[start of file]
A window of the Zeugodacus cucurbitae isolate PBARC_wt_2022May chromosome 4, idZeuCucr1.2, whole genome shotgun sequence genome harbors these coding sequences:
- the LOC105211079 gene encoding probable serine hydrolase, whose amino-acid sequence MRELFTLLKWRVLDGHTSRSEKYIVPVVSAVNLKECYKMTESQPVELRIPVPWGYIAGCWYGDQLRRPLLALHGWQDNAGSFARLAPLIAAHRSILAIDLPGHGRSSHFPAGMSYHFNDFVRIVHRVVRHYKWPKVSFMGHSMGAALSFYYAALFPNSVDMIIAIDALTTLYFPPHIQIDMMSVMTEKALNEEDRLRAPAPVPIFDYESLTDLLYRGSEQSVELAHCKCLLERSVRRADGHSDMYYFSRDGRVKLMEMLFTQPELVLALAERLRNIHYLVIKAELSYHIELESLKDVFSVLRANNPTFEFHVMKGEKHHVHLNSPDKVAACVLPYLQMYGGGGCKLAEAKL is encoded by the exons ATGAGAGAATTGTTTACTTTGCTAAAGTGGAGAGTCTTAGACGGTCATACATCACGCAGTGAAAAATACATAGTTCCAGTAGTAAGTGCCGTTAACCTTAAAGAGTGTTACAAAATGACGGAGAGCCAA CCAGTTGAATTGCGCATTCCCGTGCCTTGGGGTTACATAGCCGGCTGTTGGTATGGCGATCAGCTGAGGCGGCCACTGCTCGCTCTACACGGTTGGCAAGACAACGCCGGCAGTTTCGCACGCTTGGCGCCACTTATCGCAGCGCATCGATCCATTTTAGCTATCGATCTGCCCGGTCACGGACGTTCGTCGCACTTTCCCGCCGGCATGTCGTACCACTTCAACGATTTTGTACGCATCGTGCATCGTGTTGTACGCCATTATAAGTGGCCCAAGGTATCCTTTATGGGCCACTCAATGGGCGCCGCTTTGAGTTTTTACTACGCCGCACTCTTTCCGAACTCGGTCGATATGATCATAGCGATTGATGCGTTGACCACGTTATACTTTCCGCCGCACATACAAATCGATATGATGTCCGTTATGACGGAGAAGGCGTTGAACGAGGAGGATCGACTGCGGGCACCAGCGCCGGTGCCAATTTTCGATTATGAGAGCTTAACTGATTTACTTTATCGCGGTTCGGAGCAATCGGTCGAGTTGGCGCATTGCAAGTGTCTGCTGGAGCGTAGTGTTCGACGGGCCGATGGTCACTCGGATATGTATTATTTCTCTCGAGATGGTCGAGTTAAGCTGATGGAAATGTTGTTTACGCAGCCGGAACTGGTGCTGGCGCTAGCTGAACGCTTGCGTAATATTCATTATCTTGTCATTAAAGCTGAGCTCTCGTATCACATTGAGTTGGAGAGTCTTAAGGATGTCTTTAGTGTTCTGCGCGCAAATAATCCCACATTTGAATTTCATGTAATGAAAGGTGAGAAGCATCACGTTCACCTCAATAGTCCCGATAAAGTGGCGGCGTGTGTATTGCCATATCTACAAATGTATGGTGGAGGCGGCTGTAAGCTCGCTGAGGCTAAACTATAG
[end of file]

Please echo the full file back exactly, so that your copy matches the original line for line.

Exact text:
A window of the Zeugodacus cucurbitae isolate PBARC_wt_2022May chromosome 4, idZeuCucr1.2, whole genome shotgun sequence genome harbors these coding sequences:
- the LOC105211079 gene encoding probable serine hydrolase, whose amino-acid sequence MRELFTLLKWRVLDGHTSRSEKYIVPVVSAVNLKECYKMTESQPVELRIPVPWGYIAGCWYGDQLRRPLLALHGWQDNAGSFARLAPLIAAHRSILAIDLPGHGRSSHFPAGMSYHFNDFVRIVHRVVRHYKWPKVSFMGHSMGAALSFYYAALFPNSVDMIIAIDALTTLYFPPHIQIDMMSVMTEKALNEEDRLRAPAPVPIFDYESLTDLLYRGSEQSVELAHCKCLLERSVRRADGHSDMYYFSRDGRVKLMEMLFTQPELVLALAERLRNIHYLVIKAELSYHIELESLKDVFSVLRANNPTFEFHVMKGEKHHVHLNSPDKVAACVLPYLQMYGGGGCKLAEAKL is encoded by the exons ATGAGAGAATTGTTTACTTTGCTAAAGTGGAGAGTCTTAGACGGTCATACATCACGCAGTGAAAAATACATAGTTCCAGTAGTAAGTGCCGTTAACCTTAAAGAGTGTTACAAAATGACGGAGAGCCAA CCAGTTGAATTGCGCATTCCCGTGCCTTGGGGTTACATAGCCGGCTGTTGGTATGGCGATCAGCTGAGGCGGCCACTGCTCGCTCTACACGGTTGGCAAGACAACGCCGGCAGTTTCGCACGCTTGGCGCCACTTATCGCAGCGCATCGATCCATTTTAGCTATCGATCTGCCCGGTCACGGACGTTCGTCGCACTTTCCCGCCGGCATGTCGTACCACTTCAACGATTTTGTACGCATCGTGCATCGTGTTGTACGCCATTATAAGTGGCCCAAGGTATCCTTTATGGGCCACTCAATGGGCGCCGCTTTGAGTTTTTACTACGCCGCACTCTTTCCGAACTCGGTCGATATGATCATAGCGATTGATGCGTTGACCACGTTATACTTTCCGCCGCACATACAAATCGATATGATGTCCGTTATGACGGAGAAGGCGTTGAACGAGGAGGATCGACTGCGGGCACCAGCGCCGGTGCCAATTTTCGATTATGAGAGCTTAACTGATTTACTTTATCGCGGTTCGGAGCAATCGGTCGAGTTGGCGCATTGCAAGTGTCTGCTGGAGCGTAGTGTTCGACGGGCCGATGGTCACTCGGATATGTATTATTTCTCTCGAGATGGTCGAGTTAAGCTGATGGAAATGTTGTTTACGCAGCCGGAACTGGTGCTGGCGCTAGCTGAACGCTTGCGTAATATTCATTATCTTGTCATTAAAGCTGAGCTCTCGTATCACATTGAGTTGGAGAGTCTTAAGGATGTCTTTAGTGTTCTGCGCGCAAATAATCCCACATTTGAATTTCATGTAATGAAAGGTGAGAAGCATCACGTTCACCTCAATAGTCCCGATAAAGTGGCGGCGTGTGTATTGCCATATCTACAAATGTATGGTGGAGGCGGCTGTAAGCTCGCTGAGGCTAAACTATAG